Depending on what fees the retailer charges, you might end up paying significantly more per month than you expected just based on the furniture’s rental cost.
Common RTO fees include:
Excessive damage fees
Delivery and pick-up fees
Late payment penalties
The Pros of Rent-to-Own Furniture
You can get your items quickly. In general, you can walk into a RTO store and leave with the item you want (or have it delivered) same-day.
If you’re on a budget, weekly or monthly payments can be more manageable than a big lump sum to buy a new piece of furniture outright.
Most RTO retailers don’t run credit checks on their customers. This is helpful if you need a bigger-ticket item like a couch, dresser, or wardrobe, can’t afford it outright at the moment, but also don’t have good credit.
Compared to renting, RTO has the obvious benefit in the end result: you actually own the piece of furniture you’re renting. Instead of making payments indefinitely, you’ll have something that belongs to you at the end of the contract.
In most cases, if you get a few periods into your rental term and decide you definitely want to buy the item (and can afford it), you can pay the rest of the cost outright. That effectively turns RTOing into a trial period for furniture, which is pretty cool (especially if you’re indecisive).
You can stop making payments anytime. If you decide to return the piece of furniture, you won’t have to worry about any penalties.
The Cons of Rent-to-Own Furniture
In the long run, RTOing ends up being more expensive than just buying the piece outright. It’s actually one of the most expensive ways to buy furniture; you’ll often end up paying 3 to 4 times the retail cost, factoring in fees and total payments.
If you fall behind on payments, the furniture could be repossessed. Any past payments you’ve made toward owning the furniture will have gone down the drain.
It’s often more expensive to RTO than to buy a piece of furniture with a credit card and pay it off over time. (Obviously, that depends on your specific credit history and credit card terms.)
Insurance and other fees can hike up your monthly payments, which wouldn’t apply to a piece of furniture you owned outright.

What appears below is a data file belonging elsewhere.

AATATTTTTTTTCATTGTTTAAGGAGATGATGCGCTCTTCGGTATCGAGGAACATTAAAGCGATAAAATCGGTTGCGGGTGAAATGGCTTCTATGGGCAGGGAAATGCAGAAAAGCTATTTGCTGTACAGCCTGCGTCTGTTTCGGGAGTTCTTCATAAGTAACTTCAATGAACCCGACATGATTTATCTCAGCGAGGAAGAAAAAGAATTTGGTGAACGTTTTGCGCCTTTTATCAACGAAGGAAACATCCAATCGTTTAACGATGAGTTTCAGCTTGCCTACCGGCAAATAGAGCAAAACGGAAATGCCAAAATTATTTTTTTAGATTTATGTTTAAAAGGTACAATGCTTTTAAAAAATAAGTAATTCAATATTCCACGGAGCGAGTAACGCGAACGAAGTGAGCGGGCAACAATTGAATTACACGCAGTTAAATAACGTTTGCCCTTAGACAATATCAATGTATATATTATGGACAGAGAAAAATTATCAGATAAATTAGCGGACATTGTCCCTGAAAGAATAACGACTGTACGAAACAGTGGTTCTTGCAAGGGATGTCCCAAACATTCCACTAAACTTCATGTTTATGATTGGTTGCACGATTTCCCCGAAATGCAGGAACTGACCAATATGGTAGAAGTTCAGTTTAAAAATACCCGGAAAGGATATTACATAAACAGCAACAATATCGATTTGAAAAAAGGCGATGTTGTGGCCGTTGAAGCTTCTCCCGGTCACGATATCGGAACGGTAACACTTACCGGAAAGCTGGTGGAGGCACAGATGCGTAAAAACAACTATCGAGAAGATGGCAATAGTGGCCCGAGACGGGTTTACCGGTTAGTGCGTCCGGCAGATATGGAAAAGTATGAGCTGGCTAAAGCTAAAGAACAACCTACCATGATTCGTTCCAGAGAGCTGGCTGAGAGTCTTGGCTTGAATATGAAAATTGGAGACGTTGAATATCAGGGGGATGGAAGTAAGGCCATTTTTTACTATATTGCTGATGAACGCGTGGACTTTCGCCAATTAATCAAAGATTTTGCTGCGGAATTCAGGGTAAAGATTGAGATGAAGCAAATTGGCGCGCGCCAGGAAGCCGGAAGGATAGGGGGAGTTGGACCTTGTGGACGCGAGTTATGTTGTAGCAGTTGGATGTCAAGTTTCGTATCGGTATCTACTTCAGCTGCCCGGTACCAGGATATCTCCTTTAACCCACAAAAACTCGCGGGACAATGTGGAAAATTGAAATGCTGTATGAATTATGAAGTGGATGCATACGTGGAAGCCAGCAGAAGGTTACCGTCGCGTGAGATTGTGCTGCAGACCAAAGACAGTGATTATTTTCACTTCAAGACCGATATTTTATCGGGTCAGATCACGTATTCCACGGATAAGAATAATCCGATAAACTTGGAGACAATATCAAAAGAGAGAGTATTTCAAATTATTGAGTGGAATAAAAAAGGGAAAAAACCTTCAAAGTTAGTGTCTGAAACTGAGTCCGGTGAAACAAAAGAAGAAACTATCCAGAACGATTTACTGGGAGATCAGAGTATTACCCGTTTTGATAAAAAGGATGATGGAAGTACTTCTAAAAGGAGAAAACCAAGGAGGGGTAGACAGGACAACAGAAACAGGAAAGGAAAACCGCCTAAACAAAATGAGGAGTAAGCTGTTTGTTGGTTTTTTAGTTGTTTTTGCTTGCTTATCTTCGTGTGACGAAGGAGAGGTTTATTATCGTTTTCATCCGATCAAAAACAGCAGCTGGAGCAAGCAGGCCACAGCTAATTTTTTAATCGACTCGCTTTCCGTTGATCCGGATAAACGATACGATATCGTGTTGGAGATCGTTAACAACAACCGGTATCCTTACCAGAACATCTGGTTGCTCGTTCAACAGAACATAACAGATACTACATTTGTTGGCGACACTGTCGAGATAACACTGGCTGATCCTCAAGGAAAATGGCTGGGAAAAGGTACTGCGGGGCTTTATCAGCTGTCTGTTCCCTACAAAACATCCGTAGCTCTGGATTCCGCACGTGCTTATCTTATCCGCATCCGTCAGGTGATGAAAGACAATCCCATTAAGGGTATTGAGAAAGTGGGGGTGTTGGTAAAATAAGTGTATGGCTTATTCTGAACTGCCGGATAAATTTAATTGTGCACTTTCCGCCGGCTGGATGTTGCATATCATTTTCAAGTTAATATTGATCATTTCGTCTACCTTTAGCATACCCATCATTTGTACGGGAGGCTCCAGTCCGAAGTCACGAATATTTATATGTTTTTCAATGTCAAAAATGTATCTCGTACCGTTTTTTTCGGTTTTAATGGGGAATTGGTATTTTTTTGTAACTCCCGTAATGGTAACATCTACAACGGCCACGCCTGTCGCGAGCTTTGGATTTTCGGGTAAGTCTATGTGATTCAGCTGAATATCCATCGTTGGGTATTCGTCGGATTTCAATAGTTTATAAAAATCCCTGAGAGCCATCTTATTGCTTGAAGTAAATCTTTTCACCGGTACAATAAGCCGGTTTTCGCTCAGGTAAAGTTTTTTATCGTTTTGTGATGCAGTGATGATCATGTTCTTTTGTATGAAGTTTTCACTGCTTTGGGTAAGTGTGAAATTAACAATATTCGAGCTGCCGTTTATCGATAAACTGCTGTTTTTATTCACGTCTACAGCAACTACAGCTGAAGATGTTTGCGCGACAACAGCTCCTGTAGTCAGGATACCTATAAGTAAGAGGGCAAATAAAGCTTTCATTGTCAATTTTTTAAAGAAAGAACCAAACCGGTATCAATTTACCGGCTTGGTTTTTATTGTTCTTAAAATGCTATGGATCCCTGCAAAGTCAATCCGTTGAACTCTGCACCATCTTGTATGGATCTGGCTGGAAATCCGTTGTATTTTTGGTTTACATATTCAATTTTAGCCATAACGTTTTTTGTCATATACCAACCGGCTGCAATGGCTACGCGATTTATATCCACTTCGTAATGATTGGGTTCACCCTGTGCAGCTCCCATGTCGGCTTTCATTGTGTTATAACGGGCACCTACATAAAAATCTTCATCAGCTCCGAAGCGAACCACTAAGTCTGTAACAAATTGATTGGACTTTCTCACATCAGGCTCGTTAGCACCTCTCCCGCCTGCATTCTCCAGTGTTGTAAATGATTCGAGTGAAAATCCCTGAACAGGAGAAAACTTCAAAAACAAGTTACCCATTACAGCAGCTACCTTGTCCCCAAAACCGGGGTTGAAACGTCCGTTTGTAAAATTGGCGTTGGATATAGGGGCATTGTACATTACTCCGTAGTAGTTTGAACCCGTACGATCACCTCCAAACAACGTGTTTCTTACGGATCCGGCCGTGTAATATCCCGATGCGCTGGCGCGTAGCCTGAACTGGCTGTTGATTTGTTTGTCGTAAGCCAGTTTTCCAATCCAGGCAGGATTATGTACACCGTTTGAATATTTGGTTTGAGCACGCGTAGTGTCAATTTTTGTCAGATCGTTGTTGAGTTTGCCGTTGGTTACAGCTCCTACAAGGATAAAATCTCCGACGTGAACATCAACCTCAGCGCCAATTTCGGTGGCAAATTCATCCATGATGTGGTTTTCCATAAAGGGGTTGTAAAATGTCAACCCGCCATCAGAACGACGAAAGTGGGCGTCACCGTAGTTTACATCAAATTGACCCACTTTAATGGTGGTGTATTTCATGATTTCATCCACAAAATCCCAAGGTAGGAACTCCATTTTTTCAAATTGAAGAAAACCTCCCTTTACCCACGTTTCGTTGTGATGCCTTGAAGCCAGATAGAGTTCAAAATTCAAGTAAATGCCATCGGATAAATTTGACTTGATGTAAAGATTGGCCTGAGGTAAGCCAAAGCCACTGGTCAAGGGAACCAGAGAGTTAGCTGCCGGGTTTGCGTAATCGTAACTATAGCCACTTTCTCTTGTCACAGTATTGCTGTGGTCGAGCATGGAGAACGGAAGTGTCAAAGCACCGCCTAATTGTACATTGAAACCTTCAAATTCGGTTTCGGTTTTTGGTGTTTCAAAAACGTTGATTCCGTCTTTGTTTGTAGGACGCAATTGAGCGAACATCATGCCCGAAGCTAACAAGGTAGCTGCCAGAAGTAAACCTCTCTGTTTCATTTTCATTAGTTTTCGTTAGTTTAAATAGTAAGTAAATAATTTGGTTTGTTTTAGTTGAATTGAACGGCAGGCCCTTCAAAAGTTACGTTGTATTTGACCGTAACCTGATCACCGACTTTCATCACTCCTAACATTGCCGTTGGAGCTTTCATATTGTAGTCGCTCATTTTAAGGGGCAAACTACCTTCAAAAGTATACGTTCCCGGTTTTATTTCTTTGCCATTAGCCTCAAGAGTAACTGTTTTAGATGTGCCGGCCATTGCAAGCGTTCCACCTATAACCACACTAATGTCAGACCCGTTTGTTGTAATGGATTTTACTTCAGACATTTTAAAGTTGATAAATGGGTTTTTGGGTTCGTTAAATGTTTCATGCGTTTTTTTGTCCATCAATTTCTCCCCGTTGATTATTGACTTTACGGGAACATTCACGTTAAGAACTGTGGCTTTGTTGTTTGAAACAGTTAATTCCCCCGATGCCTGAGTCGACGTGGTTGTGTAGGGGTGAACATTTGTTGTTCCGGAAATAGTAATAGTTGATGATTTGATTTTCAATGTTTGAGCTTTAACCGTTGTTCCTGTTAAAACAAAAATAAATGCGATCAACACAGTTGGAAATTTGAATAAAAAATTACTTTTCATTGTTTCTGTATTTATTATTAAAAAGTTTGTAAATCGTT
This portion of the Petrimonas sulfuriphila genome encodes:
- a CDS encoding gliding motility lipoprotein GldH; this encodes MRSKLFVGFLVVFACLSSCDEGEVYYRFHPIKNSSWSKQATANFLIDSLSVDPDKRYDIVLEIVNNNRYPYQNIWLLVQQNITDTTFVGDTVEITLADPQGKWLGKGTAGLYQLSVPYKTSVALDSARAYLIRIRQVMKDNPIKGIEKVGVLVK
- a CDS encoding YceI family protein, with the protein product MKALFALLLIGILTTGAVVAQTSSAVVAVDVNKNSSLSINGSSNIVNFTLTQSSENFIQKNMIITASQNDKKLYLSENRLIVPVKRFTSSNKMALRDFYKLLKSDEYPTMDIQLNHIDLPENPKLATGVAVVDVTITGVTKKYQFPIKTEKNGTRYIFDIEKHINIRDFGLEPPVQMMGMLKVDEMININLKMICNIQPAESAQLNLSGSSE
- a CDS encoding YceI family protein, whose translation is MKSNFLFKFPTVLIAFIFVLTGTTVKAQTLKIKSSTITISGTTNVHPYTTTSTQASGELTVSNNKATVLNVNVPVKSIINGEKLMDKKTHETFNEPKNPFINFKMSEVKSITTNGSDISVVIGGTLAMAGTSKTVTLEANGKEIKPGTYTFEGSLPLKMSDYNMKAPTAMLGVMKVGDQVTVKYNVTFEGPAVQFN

When Should Someone Not Use Rent-to-Own?
Renting furniture to own can be useful in specific situations, but it’s not usually an ideal go-to way to buy furniture.
If you can afford to buy the furniture you need outright in cash, using a credit card, or if you have good enough credit to qualify for a payment plan, I recommend taking that route.
If the piece of furniture you’re thinking of RTOing is something you can live without long enough to wait and save up for, it’s generally best to wait until then.
A classic example of this would be if you want to upgrade or replace a piece of furniture you already own and that’s still in good working condition.
If your biggest barrier to buying furniture outright is a tight budget and you can’t afford something new at the moment, explore your options.
Thrift stores and charity shops can be excellent sources of gorgeous furniture, and they’re generally much less expensive than buying something new or renting to own.
Check less traditional avenues like Facebook Marketplace. Oftentimes, you can find some real gems and buy them used.
When Might Renting to Own Be a Good Idea?
In general, renting to own is best when you’re in one of three situations:
To Fulfill a Short-Term Need
Sometimes, you just really need furniture without committing to it long-term – whether that’s for a few days or a few months.
Maybe you’re having guests over and need extra seating. Maybe you’re not sure how long you’ll be staying in one place and don’t want to worry about having to lug around a bunch of furniture if you decide to move.
In those cases, renting to own can be a good option.
To Test-Run a Big-Ticket Item
Buying furniture is a big deal. If taking the plunge on a new couch stresses you out, you’re certainly not alone. Test-driving your furniture before you buy may make the buying process less stressful for you.
If this idea appeals to you, RTO for a little while. If this is your plan, make sure your RTO contract terms won’t charge you a penalty for paying your contract off early.
As a Last Resort
If you find yourself in a situation where you don’t own the basic furniture necessities, haven’t found good thrifted options in your area, and your credit situation won’t allow for you to lean on a credit card or payment plan, RTOing may be your best option.
Hey, sometimes it happens! Do what you’ve gotta do. Just make sure your contract doesn’t saddle you with unreasonable fees.
Just like with any home decorating choice, whether or not to rent to own furniture is ultimately a personal decision.
There are plenty of factors at play that can influence whether or not it’s the right option for you. In the end, the most important thing is furnishing your home with pieces you can afford and that makes you feel like your best self when you’re around them.
Have you ever tried rent-to-own furniture? Was it the perfect move for you? Did you regret it? Tell us about it below!